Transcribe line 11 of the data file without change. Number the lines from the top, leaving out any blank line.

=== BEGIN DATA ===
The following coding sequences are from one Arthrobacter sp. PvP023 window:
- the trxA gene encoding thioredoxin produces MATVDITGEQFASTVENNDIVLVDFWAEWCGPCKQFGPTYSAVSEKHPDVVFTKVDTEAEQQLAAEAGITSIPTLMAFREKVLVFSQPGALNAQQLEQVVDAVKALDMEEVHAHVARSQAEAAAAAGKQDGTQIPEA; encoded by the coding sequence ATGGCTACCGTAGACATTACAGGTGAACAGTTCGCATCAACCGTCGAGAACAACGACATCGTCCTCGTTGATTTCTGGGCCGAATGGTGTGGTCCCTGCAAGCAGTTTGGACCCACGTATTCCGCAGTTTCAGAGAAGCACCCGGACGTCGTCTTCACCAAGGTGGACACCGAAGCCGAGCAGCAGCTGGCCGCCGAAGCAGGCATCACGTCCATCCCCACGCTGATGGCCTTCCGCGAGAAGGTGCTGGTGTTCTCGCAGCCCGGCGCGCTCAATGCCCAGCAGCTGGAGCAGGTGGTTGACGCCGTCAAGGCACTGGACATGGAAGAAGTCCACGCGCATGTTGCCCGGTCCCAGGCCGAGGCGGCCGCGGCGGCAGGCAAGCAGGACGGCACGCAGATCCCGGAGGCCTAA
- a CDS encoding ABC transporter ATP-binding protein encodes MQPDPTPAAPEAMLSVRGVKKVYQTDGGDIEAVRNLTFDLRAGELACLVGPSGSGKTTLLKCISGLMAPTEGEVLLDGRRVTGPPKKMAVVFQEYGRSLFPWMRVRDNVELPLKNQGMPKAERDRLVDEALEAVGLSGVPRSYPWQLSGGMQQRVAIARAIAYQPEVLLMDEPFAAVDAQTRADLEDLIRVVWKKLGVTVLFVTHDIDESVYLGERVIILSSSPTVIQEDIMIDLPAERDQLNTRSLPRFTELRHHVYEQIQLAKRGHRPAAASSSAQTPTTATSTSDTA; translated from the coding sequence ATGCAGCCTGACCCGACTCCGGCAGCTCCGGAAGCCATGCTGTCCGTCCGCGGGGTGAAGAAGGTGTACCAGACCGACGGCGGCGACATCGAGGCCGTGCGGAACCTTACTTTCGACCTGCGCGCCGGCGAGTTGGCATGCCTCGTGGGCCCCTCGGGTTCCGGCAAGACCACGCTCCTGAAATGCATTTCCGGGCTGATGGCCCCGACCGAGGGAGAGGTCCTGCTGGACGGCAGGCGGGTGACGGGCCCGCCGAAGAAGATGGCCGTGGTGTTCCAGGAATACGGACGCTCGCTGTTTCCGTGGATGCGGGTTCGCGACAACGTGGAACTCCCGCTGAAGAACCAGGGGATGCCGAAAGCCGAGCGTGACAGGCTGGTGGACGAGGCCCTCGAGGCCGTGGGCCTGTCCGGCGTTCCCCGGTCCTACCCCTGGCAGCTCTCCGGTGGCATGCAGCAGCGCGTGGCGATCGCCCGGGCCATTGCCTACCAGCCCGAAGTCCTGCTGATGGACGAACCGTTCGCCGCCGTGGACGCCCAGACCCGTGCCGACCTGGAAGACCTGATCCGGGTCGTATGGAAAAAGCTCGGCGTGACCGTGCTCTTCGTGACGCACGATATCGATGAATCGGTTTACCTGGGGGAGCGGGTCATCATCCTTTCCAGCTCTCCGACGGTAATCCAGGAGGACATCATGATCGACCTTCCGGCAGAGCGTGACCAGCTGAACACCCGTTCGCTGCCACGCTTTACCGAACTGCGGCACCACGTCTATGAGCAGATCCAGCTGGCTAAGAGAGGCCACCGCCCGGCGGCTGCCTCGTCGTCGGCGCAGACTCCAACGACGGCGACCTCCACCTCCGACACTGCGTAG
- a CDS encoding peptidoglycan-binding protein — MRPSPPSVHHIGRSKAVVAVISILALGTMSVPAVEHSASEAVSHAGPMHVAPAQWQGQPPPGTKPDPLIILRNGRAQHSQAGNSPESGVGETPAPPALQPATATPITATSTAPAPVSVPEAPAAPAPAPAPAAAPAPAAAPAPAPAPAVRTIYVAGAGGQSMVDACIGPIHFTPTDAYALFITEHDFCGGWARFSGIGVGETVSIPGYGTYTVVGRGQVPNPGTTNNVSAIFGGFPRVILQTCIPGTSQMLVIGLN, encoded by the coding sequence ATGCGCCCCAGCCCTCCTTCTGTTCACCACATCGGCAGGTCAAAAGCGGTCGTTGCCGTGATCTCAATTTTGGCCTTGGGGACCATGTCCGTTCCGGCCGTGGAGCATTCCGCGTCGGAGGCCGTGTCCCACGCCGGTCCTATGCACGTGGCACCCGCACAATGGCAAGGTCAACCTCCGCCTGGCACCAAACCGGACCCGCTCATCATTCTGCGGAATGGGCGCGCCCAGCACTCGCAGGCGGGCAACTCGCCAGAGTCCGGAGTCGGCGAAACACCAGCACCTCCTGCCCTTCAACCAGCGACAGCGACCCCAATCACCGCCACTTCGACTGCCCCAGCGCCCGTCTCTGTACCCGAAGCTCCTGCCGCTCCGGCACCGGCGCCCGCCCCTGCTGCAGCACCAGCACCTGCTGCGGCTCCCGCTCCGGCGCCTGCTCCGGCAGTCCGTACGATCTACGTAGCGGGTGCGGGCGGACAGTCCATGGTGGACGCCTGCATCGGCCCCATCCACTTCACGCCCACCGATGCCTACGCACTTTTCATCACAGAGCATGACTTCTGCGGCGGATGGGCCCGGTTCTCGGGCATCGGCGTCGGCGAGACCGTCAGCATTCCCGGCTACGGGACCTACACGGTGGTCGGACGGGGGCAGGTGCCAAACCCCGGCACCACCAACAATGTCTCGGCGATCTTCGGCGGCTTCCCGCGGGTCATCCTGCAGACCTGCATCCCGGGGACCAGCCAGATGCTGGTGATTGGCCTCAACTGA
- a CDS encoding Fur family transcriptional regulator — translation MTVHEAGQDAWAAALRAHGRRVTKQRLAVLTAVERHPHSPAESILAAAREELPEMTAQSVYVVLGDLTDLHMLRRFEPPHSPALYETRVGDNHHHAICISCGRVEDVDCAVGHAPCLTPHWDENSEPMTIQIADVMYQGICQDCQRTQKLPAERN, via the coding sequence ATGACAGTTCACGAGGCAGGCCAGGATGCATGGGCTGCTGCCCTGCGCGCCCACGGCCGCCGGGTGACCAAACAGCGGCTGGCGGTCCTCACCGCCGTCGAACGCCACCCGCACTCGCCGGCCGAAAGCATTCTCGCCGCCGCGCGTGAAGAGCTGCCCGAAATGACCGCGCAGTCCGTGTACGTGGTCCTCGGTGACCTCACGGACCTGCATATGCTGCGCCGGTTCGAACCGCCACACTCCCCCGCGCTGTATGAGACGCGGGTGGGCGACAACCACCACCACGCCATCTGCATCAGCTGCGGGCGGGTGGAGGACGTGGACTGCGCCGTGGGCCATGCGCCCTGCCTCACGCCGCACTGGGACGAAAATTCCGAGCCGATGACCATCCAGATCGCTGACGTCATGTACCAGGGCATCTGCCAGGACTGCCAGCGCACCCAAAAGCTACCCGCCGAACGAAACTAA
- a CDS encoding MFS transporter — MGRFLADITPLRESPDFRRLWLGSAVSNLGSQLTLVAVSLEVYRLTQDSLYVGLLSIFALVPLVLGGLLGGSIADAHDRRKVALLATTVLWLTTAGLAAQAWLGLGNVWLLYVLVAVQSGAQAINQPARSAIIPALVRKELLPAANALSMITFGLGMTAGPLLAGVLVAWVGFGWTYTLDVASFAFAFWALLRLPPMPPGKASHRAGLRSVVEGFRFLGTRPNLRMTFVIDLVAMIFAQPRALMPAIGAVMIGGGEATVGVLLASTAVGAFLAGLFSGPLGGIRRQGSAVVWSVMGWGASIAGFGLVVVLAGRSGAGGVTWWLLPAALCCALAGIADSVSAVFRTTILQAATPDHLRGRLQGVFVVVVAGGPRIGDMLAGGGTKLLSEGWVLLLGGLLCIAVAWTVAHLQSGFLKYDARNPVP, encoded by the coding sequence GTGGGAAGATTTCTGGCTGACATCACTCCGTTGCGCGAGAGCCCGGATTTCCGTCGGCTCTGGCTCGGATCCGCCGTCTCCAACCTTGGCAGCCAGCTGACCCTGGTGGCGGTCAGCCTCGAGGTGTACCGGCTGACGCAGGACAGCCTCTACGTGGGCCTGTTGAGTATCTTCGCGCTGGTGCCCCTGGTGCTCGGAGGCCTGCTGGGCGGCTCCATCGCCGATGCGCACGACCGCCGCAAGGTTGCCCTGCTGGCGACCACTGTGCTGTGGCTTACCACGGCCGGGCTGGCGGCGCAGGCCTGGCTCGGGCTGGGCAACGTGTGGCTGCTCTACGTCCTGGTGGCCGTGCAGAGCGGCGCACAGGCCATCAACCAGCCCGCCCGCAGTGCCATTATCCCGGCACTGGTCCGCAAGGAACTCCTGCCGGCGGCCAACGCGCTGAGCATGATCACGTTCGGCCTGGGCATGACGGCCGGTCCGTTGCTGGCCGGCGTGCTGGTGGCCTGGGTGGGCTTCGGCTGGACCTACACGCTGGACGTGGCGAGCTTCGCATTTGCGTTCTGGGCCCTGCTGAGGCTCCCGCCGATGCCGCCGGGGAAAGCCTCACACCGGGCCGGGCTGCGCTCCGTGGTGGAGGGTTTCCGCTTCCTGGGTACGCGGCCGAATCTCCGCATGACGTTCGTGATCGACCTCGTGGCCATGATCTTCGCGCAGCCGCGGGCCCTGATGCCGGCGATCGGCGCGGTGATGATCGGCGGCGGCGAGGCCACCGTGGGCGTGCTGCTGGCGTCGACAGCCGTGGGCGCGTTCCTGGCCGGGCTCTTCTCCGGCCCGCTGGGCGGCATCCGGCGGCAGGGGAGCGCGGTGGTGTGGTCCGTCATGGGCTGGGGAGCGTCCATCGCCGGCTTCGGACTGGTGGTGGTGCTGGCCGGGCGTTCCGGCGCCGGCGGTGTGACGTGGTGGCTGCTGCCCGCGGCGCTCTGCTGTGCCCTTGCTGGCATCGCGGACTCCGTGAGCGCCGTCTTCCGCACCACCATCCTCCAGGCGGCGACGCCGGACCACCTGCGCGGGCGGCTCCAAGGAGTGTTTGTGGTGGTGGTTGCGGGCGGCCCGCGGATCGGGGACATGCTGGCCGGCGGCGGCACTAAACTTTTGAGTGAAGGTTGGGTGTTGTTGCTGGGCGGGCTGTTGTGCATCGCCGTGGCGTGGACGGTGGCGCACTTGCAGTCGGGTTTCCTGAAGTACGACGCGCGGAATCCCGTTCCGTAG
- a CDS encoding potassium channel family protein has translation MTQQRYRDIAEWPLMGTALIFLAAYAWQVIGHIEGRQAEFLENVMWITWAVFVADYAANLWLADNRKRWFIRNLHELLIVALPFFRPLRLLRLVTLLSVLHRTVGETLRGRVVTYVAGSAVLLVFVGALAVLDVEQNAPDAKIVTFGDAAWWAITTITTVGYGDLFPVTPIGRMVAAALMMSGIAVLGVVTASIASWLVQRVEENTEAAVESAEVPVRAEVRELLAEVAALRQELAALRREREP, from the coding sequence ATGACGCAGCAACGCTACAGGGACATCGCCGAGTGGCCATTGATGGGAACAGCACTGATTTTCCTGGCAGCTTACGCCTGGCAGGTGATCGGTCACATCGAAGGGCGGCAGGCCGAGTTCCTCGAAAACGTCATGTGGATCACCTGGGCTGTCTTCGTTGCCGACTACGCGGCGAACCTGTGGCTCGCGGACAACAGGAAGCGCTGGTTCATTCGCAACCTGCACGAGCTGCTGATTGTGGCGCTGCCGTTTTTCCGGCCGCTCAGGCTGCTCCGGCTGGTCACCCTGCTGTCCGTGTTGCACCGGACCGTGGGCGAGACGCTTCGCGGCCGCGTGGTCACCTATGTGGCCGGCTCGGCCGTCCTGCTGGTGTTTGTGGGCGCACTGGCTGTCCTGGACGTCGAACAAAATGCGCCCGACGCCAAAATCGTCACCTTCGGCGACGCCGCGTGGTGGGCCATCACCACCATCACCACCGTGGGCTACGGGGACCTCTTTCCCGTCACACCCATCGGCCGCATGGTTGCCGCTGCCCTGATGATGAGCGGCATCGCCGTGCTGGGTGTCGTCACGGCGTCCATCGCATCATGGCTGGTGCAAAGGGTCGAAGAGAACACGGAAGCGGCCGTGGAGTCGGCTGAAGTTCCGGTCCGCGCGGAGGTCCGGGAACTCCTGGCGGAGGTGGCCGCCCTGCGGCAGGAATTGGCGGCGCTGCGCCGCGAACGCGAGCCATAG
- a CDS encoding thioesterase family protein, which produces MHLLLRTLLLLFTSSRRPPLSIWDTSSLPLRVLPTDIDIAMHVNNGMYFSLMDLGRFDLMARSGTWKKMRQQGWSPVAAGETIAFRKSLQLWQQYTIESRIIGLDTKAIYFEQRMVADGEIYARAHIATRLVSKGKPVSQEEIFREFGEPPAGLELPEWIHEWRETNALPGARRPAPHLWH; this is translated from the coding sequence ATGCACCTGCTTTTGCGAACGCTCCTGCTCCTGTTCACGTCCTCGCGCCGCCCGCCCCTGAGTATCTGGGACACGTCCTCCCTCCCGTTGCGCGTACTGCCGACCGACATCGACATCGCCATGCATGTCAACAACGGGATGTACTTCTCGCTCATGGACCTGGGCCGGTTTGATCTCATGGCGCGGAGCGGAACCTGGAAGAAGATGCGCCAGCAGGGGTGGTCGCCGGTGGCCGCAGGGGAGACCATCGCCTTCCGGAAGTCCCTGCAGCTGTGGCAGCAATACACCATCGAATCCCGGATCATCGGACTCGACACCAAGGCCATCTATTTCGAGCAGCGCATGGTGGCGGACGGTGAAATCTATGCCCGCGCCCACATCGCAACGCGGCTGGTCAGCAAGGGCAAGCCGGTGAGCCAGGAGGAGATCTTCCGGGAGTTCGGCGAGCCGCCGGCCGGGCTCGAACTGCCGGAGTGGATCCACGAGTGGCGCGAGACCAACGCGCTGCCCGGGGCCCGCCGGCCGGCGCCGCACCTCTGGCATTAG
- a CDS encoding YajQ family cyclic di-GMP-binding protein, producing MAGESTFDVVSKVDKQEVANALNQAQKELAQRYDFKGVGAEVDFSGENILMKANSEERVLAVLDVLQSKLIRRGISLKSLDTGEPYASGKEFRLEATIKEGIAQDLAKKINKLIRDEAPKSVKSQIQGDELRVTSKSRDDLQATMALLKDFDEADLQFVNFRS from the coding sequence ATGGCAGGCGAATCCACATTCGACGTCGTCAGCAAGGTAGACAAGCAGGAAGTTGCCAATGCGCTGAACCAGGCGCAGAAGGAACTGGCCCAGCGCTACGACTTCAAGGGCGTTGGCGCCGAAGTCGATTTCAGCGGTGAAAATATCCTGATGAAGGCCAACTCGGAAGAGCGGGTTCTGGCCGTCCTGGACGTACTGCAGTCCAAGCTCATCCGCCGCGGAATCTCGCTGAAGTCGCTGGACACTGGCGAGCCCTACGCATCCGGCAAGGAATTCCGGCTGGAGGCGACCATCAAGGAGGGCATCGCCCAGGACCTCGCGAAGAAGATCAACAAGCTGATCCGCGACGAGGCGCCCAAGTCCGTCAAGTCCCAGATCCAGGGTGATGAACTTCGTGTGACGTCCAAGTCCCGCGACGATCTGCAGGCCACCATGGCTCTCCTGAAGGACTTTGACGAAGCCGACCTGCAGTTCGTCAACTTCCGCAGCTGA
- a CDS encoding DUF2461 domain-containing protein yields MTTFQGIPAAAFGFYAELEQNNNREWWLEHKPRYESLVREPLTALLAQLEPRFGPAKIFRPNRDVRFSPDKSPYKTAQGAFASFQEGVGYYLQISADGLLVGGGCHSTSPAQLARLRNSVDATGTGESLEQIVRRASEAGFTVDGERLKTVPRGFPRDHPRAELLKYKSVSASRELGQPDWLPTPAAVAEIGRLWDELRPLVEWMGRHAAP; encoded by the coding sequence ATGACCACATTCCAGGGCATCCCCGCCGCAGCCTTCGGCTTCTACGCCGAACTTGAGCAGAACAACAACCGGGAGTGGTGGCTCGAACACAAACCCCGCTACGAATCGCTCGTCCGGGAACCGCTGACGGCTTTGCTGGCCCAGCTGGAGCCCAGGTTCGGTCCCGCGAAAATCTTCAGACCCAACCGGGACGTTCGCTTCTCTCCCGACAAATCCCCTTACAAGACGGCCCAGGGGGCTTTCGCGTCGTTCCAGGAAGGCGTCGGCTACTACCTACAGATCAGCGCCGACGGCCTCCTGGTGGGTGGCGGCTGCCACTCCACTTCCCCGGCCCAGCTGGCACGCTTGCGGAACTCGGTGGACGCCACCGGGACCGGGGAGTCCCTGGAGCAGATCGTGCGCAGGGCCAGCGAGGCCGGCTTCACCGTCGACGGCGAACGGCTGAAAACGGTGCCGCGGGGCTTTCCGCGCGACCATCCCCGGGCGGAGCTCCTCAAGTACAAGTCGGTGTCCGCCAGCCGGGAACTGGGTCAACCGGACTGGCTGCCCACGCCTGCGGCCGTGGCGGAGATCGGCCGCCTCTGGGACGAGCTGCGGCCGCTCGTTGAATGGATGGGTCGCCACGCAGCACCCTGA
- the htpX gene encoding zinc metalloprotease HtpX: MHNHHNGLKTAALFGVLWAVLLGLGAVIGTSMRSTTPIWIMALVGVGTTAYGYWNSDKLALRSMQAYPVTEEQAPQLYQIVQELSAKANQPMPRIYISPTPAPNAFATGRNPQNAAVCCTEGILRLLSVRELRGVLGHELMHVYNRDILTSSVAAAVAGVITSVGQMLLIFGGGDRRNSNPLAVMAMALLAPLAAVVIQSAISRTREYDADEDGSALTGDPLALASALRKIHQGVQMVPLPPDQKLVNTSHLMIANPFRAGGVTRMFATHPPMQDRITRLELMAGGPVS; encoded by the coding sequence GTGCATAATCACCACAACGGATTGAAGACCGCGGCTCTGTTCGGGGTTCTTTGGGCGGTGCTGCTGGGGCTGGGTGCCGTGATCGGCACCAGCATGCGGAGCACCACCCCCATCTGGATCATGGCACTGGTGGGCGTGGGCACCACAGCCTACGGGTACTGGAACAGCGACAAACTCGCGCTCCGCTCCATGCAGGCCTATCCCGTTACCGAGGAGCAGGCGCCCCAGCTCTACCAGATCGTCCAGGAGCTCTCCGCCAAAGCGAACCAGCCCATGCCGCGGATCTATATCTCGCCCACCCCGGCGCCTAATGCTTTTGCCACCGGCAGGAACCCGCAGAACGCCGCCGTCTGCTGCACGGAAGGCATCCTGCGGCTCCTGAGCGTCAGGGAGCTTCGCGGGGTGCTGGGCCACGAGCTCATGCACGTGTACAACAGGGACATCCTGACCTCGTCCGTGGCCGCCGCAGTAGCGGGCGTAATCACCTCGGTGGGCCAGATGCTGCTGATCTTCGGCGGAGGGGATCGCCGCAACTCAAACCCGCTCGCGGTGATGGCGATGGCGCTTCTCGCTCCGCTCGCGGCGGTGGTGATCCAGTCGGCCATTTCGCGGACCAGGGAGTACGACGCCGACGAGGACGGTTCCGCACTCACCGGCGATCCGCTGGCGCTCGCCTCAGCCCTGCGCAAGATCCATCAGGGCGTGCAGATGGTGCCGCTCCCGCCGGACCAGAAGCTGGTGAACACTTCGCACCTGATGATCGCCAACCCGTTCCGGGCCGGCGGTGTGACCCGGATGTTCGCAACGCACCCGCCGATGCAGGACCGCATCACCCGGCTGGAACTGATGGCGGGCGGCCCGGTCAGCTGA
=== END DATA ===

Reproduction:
- the htpX gene encoding zinc metalloprotease HtpX: MHNHHNGLKTAALFGVLWAVLLGLGAVIGTSMRSTTPIWIMALVGVGTTAYGYWNSDKLALRSMQAYPVTEEQAPQLYQIVQELSAKANQPMPRIYISPTPAPNAFATGRNPQNAAVCCTEGILRLLSVRELRGVLGHELMHVYNRDILTSSVAAAVAGVITSVGQMLLIFGGGDRRNSNPLAVMAMALLAPLAAVVIQSAISRTREYDADEDGSALTGDPLALASALRKIHQGVQMVPLPPDQKLVNTSHLMIANPFRAGGVTRMFATHPPMQDRITRLELMAGGPVS; encoded by the coding sequence GTGCATAATCACCACAACGGATTGAAGACCGCGGCTCTGTTCGGGGTTCTTTGGGCGGTGCTGCTGGGGCTGGGTGCCGTGATCGGCACCAGCATGCGGAGCACCACCCCCATCTGGATCATGGCACTGGTGGGCGTGGGCACCACAGCCTACGGGTACTGGAACAGCGACAAACTCGCGCTCCGCTCCATGCAGGCCTATCCCGTTACCGAGGAGCAGGCGCCCCAGCTCTACCAGATCGTCCAGGAGCTCTCCGCCAAAGCGAACCAGCCCATGCCGCGGATCTATATCTCGCCCACCCCGGCGCCTAATGCTTTTGCCACCGGCAGGAACCCGCAGAACGCCGCCGTCTGCTGCACGGAAGGCATCCTGCGGCTCCTGAGCGTCAGGGAGCTTCGCGGGGTGCTGGGCCACGAGCTCATGCACGTGTACAACAGGGACATCCTGACCTCGTCCGTGGCCGCCGCAGTAGCGGGCGTAATCACCTCGGTGGGCCAGATGCTGCTGATCTTCGGCGGAGGGGATCGCCGCAACTCAAACCCGCTCGCGGTGATGGCGATGGCGCTTCTCGCTCCGCTCGCGGCGGTGGTGATCCAGTCGGCCATTTCGCGGACCAGGGAGTACGACGCCGACGAGGACGGTTCCGCACTCACCGGCGATCCGCTGGCGCTCGCCTCAGCCCTGCGCAAGATCCATCAGGGCGTGCAGATGGTGCCGCTCCCGCCGGACCAGAAGCTGGTGAACACTTCGCACCTGATGATCGCCAACCCGTTCCGGGCCGGCGGTGTGACCCGGATGTTCGCAACGCACCCGCCGATGCAGGACCGCATCACCCGGCTGGAACTGATGGCGGGCGGCCCGGTCAGCTGA